Now that we have reached October the market’s focus turns to the UK’s Brexit deadline on the 31st. As if on cue Pound sterling intraday volatility is higher today (17.23) as the GBPUSD first declined 0.88%, quickly followed by a gain of 1.11%, then another loss of 0.65%. Support is at 1.2200 and lower at 1.2025. Resistance is seen at 1.2350.
The U.S. dollar is stronger today against the full lineup of major currencies in the aftermath of increased global political uncertainty. Yesterday’s ruling against Prime Minister Johnson by the U.K. Supreme Court was compounded by the announcement of impeachment proceedings against President Trump by U.S. House speaker Pelosi.
Granted it was an historic day so market reaction by adjusting positions is a normal response. If nothing else the shift in foreign exchange prices overnight makes it clear that the U.S. dollar is the ultimate ‘risk off’ currency. Regularly we see the CHF and JPY benefit from global flareups but today even those currencies saw declines. The overnight performance of G10 pairings vs. the USD: GBP -0.77%, AUD -0.59%, NZD -0.55%, SEK -0.52%, JPY -0.39%, EUR -0.31%, DKK -0.30%, NOK -0.27%, CAD -0.20% and CHF -0.15%.
Data on U.S. new home sales for August will be released later this morning with the market estimating an increase of 659K. Last month’s report showed an increase of 635K so optimism in the housing sector continues to grow. And yesterday Consumer Confidence was reported at 125.10, below the market expectation of 133.00.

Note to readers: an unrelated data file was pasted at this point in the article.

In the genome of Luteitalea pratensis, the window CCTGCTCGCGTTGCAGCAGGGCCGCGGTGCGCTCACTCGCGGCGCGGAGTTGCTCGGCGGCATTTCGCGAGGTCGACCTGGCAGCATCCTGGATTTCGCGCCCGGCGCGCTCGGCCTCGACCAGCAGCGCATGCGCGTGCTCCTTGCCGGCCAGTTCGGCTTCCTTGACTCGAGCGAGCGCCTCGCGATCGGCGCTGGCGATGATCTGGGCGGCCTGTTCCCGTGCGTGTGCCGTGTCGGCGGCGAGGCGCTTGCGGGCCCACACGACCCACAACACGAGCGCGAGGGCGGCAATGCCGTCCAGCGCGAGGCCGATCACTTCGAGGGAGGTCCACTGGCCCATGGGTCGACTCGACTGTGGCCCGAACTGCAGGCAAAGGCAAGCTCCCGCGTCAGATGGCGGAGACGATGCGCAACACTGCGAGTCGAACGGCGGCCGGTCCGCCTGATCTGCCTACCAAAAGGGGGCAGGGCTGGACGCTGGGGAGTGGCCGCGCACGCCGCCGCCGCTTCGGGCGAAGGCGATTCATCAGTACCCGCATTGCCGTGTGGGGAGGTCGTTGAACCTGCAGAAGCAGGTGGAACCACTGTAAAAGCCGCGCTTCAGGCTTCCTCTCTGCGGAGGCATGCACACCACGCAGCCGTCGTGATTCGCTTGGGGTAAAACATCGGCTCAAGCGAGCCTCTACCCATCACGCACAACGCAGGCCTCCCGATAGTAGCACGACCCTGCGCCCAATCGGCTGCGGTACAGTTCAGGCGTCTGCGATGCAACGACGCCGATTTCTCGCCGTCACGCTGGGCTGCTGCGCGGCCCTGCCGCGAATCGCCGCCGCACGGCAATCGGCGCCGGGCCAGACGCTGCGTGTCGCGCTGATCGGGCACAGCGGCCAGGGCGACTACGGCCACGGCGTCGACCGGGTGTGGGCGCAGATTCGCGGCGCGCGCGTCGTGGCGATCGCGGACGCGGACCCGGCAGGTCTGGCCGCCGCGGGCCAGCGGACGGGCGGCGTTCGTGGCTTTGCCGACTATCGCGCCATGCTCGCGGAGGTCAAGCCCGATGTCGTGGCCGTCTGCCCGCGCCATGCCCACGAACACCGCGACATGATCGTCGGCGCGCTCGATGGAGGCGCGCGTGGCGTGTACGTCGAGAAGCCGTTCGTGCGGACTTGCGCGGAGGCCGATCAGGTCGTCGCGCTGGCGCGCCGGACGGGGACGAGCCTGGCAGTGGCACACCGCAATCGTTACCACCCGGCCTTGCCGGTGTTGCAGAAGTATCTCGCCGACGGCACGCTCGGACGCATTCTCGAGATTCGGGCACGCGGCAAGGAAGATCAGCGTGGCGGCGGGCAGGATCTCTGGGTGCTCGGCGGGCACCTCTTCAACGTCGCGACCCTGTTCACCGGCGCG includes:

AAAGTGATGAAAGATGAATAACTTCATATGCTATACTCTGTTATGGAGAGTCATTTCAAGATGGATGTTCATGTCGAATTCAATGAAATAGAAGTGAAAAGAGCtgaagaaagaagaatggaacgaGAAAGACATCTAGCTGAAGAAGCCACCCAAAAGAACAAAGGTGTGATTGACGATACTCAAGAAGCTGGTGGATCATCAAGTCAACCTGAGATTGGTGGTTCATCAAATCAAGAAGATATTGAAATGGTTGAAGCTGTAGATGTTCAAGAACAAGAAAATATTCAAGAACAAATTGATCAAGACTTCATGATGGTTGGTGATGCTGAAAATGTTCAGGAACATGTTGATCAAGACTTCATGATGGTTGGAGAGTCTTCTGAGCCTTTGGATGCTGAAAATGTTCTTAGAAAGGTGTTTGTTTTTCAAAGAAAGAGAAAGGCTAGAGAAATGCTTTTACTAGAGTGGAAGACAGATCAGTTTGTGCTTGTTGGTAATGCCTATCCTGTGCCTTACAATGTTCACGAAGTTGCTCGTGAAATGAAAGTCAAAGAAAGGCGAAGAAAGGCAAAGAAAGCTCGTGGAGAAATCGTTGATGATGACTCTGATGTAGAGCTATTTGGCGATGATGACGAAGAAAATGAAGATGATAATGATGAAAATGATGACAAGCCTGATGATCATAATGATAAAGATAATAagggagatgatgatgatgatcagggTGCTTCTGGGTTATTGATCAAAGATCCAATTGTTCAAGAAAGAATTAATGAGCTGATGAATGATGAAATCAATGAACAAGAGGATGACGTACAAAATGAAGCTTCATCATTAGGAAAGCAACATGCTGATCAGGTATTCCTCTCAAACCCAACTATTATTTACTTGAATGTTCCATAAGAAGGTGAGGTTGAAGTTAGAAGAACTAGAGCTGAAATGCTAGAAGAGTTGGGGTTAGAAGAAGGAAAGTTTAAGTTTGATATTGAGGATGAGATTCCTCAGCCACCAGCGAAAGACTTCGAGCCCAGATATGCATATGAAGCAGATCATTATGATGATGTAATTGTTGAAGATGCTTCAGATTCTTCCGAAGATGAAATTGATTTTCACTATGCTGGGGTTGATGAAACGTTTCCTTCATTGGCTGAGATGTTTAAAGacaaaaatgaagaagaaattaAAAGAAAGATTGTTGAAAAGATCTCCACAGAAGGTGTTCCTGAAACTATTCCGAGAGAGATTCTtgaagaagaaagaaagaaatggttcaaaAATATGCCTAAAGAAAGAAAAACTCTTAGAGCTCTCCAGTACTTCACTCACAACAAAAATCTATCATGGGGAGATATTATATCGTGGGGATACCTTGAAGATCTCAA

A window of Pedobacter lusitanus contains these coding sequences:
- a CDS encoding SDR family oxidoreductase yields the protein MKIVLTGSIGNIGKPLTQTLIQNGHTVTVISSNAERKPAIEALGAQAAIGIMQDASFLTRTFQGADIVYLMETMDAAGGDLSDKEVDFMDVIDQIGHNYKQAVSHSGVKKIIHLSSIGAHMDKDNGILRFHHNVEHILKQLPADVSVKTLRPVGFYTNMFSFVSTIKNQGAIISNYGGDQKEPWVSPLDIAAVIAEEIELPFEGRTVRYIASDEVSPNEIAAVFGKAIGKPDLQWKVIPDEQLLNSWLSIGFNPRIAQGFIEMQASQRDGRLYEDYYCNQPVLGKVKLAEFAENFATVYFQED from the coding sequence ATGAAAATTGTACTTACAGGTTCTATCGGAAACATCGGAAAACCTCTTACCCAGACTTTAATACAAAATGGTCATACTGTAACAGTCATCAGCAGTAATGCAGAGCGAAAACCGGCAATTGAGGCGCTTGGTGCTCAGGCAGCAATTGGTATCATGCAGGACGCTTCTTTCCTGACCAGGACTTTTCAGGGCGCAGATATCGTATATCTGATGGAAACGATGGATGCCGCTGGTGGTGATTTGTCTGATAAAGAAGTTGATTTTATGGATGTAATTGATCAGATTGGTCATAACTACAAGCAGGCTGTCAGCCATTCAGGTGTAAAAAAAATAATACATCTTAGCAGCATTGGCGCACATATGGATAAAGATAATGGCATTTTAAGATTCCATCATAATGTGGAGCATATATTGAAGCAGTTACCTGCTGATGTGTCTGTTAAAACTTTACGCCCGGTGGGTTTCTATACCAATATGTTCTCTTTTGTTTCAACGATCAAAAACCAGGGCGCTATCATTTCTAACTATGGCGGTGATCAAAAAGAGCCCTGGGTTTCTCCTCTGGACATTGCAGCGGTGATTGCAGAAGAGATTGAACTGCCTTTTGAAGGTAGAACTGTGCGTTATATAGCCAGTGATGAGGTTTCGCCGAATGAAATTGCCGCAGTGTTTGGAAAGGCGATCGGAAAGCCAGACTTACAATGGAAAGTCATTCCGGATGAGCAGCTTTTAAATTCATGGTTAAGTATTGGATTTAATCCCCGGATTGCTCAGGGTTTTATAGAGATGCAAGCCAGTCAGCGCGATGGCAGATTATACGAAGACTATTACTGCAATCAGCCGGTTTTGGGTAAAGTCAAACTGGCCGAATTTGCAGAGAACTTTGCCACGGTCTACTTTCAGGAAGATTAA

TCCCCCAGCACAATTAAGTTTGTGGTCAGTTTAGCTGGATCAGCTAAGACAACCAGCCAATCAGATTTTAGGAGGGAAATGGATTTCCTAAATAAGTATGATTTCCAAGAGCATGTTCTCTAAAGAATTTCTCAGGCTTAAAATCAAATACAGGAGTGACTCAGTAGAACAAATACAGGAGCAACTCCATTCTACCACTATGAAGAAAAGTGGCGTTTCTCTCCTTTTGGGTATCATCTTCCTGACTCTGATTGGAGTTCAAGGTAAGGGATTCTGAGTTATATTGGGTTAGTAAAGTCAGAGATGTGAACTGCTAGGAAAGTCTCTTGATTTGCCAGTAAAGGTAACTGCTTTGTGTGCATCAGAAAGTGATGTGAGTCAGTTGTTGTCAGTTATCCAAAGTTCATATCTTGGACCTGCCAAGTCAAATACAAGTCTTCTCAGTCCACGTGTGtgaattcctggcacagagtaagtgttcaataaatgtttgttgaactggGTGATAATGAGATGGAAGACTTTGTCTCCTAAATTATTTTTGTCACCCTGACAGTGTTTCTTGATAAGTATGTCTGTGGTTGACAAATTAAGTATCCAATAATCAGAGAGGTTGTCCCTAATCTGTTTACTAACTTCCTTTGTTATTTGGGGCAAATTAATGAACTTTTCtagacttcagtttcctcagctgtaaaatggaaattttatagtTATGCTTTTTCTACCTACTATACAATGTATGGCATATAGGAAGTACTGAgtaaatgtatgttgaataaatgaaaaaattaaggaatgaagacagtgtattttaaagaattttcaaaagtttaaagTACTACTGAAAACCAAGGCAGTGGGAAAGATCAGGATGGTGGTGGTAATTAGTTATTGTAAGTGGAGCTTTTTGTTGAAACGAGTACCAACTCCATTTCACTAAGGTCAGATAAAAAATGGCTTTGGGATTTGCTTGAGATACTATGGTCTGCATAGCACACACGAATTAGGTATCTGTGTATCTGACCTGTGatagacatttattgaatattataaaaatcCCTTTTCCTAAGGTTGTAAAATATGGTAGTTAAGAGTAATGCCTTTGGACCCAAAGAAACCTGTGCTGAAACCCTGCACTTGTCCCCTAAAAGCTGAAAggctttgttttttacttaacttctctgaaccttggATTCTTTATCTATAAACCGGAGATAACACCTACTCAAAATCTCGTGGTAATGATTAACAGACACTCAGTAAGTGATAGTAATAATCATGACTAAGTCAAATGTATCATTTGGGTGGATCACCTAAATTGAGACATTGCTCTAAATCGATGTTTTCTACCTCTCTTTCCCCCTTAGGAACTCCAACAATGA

The U.S. dollar is broadly weaker this morning with the GBP gaining the most ground (+0.36% vs. the dollar) after the U.K. Supreme Court announced its ruling that PM Johnson’s suspension of Parliament earlier this month to be illegal. Today’s ruling was the latest in a series of setbacks for Johnson’s government in its effort to implement Brexit by the October 31 deadline. The pound has now gained as much as 5.22% since the September 3rd low of 1.1957 when Johnson’s government lost control of Parliament’s agenda.
Along with the decline against the GBP, the dollar is also down vs. the AUD (-0.35%), NOK (-0.34%), and NZD (-0.33%).
Eurozone data released yesterday underscored the dimming view of the EU’s manufacturing sector, where nine measures of PMI data for Germany, France and the Eurozone all came in below expectations. The disappointing data has put additional selling pressure on the EUR which touched a multi-year low at 1.0924 earlier this month (September 3rd).